This past weekend I ran my first half marathon.  My goal was to run the whole thing, and do so in under 2:30.  I managed both!! I only walked through the water stops, and my official time was 2:21:50.  It was an absolutely perfect running day - sunny but cool.  Mid 50s at the start and mid 60s by the finish.  My sister came out to run it with me (although we didn't actually run together since she is faster than I am).

This was a new race in Chicago and a bit disorganized, but still fun.

1. Starting line was on sidewalks (they did not close off the street) which made for a very congested start.
2. Corrals unclear - we all assumed that they would be closing off the street so crowded up by an entrance near the barricades by the starting line - not lined up in the designated pace corrals
3. No PA announcements telling us what to do or where to line up at start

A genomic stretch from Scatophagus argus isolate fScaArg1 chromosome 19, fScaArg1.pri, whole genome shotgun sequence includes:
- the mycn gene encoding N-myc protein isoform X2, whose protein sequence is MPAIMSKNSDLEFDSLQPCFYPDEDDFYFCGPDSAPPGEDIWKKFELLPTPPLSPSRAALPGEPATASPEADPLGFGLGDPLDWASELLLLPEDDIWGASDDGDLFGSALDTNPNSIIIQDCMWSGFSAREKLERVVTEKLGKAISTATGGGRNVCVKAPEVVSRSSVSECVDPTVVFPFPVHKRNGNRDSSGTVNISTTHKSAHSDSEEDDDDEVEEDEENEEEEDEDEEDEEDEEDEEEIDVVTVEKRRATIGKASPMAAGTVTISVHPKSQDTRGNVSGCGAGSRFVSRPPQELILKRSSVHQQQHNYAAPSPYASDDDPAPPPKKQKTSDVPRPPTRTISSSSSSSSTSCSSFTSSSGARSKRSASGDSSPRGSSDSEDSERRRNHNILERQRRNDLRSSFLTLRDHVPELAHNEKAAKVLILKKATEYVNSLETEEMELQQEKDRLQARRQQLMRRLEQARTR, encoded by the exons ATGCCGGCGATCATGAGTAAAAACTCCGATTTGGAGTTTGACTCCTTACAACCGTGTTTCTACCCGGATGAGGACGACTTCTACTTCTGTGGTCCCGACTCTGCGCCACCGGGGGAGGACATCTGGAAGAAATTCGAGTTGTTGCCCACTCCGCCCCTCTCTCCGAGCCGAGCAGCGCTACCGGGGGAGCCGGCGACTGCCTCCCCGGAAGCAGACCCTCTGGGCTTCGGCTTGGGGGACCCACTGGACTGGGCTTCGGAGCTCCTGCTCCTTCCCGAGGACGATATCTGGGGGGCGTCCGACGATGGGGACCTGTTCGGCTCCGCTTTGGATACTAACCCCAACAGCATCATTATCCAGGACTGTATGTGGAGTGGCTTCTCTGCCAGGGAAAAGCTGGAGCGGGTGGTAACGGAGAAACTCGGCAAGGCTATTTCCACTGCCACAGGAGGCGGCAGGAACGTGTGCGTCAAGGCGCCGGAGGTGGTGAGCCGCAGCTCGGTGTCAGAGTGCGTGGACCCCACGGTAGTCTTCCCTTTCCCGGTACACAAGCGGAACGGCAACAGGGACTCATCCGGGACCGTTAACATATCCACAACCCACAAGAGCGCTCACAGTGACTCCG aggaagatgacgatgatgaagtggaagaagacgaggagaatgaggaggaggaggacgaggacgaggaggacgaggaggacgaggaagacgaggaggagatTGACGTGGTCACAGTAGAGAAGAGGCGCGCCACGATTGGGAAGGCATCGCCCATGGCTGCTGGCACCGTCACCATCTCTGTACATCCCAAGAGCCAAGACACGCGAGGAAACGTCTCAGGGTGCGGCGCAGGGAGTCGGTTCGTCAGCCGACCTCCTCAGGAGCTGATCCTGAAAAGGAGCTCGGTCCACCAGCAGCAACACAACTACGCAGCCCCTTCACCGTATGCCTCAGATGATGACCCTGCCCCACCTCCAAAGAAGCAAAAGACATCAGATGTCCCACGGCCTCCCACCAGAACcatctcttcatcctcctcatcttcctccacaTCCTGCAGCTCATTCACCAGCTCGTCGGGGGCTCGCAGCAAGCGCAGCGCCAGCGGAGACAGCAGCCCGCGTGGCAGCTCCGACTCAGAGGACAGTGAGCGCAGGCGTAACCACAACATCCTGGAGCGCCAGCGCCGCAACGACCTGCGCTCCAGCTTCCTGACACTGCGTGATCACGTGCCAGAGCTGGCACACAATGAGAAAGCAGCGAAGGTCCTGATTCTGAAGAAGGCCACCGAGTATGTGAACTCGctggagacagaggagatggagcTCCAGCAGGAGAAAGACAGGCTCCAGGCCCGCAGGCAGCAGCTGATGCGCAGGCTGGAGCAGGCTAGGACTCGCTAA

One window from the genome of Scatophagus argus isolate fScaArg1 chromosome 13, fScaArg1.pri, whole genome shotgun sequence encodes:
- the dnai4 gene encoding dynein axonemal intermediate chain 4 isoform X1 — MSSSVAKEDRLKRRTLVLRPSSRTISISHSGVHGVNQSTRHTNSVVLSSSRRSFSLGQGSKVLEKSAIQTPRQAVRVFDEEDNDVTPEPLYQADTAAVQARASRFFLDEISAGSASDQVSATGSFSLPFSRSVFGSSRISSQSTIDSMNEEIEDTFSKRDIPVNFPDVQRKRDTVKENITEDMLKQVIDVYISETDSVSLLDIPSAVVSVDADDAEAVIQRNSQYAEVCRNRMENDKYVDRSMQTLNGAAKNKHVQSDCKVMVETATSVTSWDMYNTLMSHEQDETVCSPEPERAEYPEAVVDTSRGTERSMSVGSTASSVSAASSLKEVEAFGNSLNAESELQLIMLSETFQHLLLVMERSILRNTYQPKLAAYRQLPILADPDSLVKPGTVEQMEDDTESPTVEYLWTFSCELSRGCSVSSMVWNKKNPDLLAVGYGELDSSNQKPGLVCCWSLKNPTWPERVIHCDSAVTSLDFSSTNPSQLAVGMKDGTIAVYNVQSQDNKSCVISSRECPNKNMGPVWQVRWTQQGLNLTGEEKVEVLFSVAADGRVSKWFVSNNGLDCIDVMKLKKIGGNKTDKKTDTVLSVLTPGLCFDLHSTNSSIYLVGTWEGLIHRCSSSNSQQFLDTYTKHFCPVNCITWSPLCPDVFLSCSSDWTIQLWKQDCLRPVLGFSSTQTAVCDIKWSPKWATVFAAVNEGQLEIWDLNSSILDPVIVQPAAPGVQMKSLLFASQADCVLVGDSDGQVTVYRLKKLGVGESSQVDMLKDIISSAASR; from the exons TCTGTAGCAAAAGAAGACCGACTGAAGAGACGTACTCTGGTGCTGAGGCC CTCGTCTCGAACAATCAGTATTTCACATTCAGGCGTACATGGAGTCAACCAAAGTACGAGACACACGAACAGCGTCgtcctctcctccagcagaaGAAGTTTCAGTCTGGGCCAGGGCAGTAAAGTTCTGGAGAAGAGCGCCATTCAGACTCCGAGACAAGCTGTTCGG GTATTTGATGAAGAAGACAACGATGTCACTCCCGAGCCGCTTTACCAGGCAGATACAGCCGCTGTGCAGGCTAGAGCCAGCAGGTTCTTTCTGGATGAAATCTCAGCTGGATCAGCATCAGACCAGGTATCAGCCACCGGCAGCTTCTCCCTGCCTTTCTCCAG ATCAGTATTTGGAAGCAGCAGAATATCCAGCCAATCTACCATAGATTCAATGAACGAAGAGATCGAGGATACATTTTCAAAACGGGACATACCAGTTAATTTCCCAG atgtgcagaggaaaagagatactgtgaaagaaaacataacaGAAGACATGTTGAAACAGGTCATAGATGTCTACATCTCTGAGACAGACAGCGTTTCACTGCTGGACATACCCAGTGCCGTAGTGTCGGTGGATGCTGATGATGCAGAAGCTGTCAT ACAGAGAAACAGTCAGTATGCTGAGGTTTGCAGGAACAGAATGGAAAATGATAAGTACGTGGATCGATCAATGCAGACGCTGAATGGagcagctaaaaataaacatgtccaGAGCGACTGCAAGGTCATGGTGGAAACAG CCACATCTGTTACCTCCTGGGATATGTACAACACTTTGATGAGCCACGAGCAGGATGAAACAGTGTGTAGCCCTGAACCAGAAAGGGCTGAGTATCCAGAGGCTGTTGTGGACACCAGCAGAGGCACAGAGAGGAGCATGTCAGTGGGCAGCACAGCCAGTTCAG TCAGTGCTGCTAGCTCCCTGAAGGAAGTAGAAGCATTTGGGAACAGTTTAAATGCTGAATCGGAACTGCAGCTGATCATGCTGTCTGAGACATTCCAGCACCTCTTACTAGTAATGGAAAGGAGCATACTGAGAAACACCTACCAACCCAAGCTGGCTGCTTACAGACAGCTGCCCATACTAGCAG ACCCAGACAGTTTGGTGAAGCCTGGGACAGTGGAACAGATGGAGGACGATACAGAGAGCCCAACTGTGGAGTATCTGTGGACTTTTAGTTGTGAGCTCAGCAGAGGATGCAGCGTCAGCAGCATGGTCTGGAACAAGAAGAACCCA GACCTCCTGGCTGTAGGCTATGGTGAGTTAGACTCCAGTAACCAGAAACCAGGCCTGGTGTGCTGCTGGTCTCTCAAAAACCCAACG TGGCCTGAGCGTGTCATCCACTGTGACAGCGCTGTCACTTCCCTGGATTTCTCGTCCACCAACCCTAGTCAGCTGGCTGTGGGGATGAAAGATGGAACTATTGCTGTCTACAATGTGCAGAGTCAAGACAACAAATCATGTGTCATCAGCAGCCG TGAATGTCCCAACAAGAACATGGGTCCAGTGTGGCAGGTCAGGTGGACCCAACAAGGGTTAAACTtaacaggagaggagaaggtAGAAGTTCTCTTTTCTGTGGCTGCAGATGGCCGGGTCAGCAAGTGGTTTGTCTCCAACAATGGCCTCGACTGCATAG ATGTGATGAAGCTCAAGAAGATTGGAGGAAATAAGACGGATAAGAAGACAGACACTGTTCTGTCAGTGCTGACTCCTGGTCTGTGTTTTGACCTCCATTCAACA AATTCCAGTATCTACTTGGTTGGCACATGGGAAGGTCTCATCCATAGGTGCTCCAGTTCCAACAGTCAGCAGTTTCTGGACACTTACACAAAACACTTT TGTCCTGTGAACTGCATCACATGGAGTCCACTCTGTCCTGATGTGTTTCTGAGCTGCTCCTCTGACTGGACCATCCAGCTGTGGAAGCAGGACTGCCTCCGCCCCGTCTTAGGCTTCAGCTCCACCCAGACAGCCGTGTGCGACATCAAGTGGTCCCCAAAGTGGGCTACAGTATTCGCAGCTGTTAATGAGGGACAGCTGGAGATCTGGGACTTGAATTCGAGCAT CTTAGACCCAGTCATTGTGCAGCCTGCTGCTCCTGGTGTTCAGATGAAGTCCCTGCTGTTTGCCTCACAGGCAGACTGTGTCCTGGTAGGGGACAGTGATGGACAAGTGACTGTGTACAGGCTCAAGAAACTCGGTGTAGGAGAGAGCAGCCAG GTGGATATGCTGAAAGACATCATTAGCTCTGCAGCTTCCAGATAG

4. Even though the half marathoners were supposed to start 30 minutes before the 5k and 10k, no one really made that clear so everyone went at once
5.  The course was along the lakefront bike/running path, but it had not been closed off to other traffic.  In fact there was a Leukemia society Team in Training doing their final pre marathon long run also on the course.
6.  Bananas at the end were lousy.  The volunteers even apologized - apparently the bananas had been donated and in retrospect they figured the reason they were donated was because they weren't good.
7.  Congestion at quite a few parts due to the 3 distances/turnarounds

1. The course itself was beautiful - great scenery and views of the lakefront.  If it had been closed off, would have been perfect.
2. Finishers received a necklace at the finish line.  They allowed you to swap it out for a medal, that had originally been created for people who did the full 4 race team ortho series.  I was never planning on wearing the necklace, so the medal swap was great.
3.  Post race party included a glass of champagne - admittedly not the best champagne but a cute gimmick and we got to keep the glass